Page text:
As it nears the end of its 400-mile journey from the Canadian border, New England's longest river wends beneath majestic hillsides before emptying into Long Island Sound. Its unspoiled nature, its verdant and steep banks, and the historic small towns that grew up beside it make the lower Connecticut River estuary a national treasure. Indeed, it is one of 40 areas in the world that the Nature Conservancy included on its list of "Last Great Places" worth protecting.

The Connecticut is the nation's largest river without a major city at its mouth. Here is where the Connecticut Shore – locally called the Shoreline – spreads out along the Sound in two directions. The western section is the more populated toward New Haven. The eastern section is more rural (except for the urbanized New London area) and stretches to the Rhode Island border.

The river and the Sound give the region much of its heritage and character.


Branford is a busy New Haven suburb and an early seaside vacation colony. Sightseers depart for the Thimble Islands, just off shore from Stony Creek. Thirty-two of the privately owned islands are inhabited, ranging from three-quarter-acre Dogfish Rock to seventeen-acre Horse Island (one of the nearly 100 cottages is a 27-room mansion). Three small excursion boats give narrated cruises through the islands from mid-May to Columbus Day.

>> Branford Dining Suggestions

Le Petit Cafe, 225 Montowese St., Branford. (203) 483-9791. Pesce, 2 East Main St, Branford. (203) 483-5488.


Guilford, settled by a Puritan congregation that followed the Rev. Henry Whitfield from England in 1639, is one of Connecticut's oldest and most attractive towns. About 500 houses from the earliest settlement to 1876 have been preserved, many of them in the area around one of the state's largest greens. The 1660 Hyland House and the 1774 Thomas Griswold House Museum, both east of the green on Boston Street, are open to the public. The green is the site of the excellent Guilford Crafts Festival every summer. That and the Guilford Handcraft Center at 411 Church St. have given the town a wide reputation for crafts. Guilford and neighboring Madison also have cachet as prosperous year-round shore communities.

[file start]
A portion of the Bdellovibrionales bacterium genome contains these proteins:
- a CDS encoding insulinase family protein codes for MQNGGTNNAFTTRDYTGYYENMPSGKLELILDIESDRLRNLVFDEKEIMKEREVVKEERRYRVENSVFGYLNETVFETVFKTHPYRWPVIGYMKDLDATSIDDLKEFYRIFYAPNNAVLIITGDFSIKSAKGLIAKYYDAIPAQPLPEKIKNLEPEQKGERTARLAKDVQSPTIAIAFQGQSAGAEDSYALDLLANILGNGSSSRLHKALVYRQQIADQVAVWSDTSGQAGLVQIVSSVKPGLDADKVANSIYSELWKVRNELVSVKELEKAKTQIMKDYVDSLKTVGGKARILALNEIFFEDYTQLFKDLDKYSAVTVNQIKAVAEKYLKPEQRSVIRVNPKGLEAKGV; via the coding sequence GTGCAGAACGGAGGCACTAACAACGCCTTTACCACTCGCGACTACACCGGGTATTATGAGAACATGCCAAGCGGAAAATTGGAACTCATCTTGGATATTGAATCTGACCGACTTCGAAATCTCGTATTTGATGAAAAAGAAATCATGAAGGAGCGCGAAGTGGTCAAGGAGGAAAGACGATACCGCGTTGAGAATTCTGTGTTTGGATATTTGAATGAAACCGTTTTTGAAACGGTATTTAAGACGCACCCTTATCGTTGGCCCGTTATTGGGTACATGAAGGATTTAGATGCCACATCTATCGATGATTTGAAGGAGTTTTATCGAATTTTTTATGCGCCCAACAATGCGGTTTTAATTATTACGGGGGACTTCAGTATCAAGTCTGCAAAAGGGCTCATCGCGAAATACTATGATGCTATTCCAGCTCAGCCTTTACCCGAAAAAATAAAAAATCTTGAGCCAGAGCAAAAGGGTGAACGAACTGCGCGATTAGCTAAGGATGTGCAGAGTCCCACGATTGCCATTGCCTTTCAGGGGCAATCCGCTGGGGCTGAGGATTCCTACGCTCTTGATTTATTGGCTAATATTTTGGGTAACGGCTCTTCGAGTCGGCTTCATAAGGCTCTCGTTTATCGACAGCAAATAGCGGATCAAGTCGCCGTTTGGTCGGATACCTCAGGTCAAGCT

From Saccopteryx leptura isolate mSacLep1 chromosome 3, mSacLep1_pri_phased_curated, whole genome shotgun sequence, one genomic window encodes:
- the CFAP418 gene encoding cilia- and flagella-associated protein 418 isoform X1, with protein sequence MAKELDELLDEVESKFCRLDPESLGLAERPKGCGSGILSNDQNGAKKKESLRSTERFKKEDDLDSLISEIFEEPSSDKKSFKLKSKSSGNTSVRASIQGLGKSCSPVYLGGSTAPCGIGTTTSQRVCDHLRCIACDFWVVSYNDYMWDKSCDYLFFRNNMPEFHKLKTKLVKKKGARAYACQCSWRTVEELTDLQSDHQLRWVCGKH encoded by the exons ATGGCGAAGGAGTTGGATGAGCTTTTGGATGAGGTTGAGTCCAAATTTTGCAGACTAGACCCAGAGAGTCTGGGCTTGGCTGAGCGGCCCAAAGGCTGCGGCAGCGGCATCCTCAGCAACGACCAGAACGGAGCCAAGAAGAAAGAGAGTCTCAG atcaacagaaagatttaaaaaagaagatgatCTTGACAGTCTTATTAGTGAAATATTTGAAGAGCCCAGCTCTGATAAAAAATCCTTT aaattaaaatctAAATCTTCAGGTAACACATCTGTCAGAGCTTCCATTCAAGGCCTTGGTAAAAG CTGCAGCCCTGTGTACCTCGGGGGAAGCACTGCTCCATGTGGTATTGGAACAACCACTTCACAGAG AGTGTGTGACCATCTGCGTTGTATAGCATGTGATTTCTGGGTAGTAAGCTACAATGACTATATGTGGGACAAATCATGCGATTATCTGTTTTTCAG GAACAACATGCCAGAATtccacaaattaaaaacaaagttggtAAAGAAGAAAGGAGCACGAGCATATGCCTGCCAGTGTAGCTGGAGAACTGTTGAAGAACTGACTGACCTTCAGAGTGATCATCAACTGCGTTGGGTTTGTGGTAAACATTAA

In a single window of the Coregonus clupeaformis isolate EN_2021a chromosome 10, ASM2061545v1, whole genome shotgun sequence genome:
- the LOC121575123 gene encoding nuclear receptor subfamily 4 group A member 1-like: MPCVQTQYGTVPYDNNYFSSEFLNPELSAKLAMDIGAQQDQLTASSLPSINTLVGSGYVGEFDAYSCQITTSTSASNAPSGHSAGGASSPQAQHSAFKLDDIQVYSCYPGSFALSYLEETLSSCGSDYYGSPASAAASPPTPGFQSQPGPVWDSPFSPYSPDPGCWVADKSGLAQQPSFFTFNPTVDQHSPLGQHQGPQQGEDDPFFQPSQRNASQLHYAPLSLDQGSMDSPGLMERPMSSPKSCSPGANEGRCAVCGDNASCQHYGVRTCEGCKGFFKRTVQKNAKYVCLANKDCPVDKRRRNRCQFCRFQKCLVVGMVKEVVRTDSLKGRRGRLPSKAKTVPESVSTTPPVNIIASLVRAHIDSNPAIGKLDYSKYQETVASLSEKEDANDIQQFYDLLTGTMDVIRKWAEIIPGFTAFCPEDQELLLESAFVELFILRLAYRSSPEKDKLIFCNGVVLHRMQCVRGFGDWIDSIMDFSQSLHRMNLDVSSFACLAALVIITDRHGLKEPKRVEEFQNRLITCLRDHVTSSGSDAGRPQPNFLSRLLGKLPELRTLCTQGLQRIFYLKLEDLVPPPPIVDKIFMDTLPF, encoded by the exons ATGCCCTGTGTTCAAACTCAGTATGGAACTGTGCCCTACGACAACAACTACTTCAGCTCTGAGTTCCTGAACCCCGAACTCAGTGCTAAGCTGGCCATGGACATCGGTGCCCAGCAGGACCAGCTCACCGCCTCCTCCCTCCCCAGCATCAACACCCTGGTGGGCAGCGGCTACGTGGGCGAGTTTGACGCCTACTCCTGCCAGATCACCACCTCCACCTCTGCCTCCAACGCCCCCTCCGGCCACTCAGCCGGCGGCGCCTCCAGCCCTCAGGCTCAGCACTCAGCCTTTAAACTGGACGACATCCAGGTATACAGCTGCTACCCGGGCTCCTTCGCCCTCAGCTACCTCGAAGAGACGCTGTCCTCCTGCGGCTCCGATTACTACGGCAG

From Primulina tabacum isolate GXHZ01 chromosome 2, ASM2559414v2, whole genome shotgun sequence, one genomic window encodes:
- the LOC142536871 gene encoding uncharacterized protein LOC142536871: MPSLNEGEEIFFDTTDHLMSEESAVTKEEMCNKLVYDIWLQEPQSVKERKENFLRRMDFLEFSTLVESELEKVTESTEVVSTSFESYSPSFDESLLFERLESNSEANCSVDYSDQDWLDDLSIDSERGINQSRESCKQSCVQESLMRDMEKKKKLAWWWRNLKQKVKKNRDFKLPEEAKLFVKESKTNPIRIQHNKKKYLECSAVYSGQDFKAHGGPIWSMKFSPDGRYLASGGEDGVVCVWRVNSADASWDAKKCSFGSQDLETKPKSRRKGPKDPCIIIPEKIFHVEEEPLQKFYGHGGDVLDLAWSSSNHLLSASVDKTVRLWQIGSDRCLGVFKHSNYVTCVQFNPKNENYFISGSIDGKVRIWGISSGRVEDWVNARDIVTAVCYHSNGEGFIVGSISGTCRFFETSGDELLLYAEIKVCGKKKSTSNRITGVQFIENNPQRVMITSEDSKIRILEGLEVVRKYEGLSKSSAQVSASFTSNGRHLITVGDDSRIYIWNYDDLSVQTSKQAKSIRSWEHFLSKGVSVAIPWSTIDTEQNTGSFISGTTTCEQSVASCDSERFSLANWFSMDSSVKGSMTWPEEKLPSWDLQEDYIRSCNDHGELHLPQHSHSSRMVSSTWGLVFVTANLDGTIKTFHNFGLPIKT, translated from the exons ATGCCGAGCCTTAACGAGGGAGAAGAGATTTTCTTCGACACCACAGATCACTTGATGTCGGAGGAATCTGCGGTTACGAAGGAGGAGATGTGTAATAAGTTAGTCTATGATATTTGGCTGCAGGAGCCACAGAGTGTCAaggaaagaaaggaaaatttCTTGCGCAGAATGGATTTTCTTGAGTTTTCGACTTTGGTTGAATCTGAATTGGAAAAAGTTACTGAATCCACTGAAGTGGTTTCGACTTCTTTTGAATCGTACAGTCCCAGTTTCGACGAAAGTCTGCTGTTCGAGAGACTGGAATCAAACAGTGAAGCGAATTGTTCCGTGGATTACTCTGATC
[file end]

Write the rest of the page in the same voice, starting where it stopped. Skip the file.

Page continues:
Henry Whitfield State Museum, 248 Old Whitfield St. Connecticut's oldest house (1639) – also New England's oldest stone building – was built for the town's founder and served as a parsonage, fort and meetinghouse. The National Historic Landmark, restored in the 1930s, incorporates what remains of the original structure and looks suitably old with its thick walls, small windows and two enormous fireplaces in the main chamber. Visitors view furnishings from the 17th, 18th and 19th centuries, glean insights from knowledgeable guides and admire the herb gardens. (203) 453-2457. Open February to mid-December, Wednesday-Sunday 10 to 4:30. Adults $3.50, children $2.

>> Guilford Dining Suggestions

Esteva, 25 Whitfield St., Guilford. (203) 458-1300.

The Stone House Restaurant, 506 Whitfield St., Guilford. (203) 458-3700. Stuzy's Restaurant, 965 Boston Post Road, Guilford. (203) 453-6780.


>> Madison Dining Suggestions

Café Allegre, 725 Boston Post Road, Madison. (203) 245-7773.


>> Westbrook Dining Suggestions

Café Routier, 1353 Boston Post Road, Westbrook. (860) 388-6270. Click here to read capsule review.